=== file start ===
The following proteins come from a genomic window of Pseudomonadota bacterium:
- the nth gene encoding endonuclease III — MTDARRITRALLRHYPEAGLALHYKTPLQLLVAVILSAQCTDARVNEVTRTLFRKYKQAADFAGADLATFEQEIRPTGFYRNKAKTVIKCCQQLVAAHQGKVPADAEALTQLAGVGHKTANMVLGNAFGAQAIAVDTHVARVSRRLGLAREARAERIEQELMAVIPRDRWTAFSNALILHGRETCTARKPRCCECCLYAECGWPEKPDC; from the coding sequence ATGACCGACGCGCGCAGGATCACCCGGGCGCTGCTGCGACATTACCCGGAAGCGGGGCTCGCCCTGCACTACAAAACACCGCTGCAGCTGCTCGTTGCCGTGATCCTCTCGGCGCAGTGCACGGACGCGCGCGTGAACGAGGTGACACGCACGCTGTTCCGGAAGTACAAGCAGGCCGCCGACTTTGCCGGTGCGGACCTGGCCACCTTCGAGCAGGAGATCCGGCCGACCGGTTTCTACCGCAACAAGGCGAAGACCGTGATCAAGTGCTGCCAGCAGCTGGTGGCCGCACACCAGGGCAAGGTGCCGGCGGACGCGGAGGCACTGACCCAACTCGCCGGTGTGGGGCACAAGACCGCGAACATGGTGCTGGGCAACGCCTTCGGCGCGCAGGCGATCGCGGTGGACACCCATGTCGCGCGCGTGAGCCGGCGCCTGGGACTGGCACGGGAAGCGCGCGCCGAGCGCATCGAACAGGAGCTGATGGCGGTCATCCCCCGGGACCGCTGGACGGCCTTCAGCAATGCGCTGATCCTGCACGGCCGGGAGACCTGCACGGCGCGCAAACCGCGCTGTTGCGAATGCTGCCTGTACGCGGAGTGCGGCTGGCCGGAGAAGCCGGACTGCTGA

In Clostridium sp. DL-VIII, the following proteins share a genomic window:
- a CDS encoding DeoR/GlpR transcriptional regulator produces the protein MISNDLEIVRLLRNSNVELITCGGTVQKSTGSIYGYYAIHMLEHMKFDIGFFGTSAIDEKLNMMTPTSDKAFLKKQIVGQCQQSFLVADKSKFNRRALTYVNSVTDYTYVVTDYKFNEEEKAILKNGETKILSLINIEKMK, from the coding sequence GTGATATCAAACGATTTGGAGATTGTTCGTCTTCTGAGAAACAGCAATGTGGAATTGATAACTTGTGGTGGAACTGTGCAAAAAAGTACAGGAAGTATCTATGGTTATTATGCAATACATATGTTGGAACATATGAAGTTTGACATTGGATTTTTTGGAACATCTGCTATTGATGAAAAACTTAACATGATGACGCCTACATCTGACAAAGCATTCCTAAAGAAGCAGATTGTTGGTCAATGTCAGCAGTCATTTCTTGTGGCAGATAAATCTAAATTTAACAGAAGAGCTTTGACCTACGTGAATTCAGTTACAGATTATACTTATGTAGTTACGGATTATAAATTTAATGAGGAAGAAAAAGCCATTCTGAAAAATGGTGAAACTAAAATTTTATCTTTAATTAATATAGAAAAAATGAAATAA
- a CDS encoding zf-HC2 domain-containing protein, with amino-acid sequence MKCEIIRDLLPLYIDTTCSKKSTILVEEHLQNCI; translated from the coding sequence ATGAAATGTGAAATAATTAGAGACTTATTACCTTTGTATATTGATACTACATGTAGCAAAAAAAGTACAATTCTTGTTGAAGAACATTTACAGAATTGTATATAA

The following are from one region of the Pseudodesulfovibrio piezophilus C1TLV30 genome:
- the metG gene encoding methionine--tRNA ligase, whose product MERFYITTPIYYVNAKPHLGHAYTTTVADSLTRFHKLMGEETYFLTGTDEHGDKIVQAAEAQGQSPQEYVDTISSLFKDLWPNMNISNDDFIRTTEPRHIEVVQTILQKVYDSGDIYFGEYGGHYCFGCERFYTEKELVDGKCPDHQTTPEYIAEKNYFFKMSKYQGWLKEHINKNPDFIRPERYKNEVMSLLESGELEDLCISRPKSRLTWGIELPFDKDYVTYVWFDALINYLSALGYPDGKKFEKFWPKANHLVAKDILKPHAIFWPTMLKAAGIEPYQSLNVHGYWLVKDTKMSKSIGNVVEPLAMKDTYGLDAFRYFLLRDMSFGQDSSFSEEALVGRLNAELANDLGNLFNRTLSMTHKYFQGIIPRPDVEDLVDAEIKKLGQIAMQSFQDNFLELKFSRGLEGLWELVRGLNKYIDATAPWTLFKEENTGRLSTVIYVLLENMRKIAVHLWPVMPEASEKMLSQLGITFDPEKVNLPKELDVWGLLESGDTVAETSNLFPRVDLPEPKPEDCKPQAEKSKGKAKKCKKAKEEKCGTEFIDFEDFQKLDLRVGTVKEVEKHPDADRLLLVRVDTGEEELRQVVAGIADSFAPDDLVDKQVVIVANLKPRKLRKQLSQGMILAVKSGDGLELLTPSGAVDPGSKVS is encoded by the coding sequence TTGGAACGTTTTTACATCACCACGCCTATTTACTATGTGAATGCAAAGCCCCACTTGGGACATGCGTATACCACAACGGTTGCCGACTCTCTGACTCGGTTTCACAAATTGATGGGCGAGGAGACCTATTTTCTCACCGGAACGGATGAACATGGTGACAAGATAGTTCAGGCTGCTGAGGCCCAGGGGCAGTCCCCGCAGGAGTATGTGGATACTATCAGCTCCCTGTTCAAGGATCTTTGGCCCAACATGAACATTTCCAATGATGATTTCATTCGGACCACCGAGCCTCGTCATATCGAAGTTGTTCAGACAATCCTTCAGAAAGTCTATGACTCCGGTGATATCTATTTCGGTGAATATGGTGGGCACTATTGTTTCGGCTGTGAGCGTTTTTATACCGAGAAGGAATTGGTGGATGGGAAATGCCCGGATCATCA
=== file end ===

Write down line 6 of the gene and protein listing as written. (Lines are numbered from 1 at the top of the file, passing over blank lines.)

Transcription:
The following are from one region of the Pseudodesulfovibrio piezophilus C1TLV30 genome: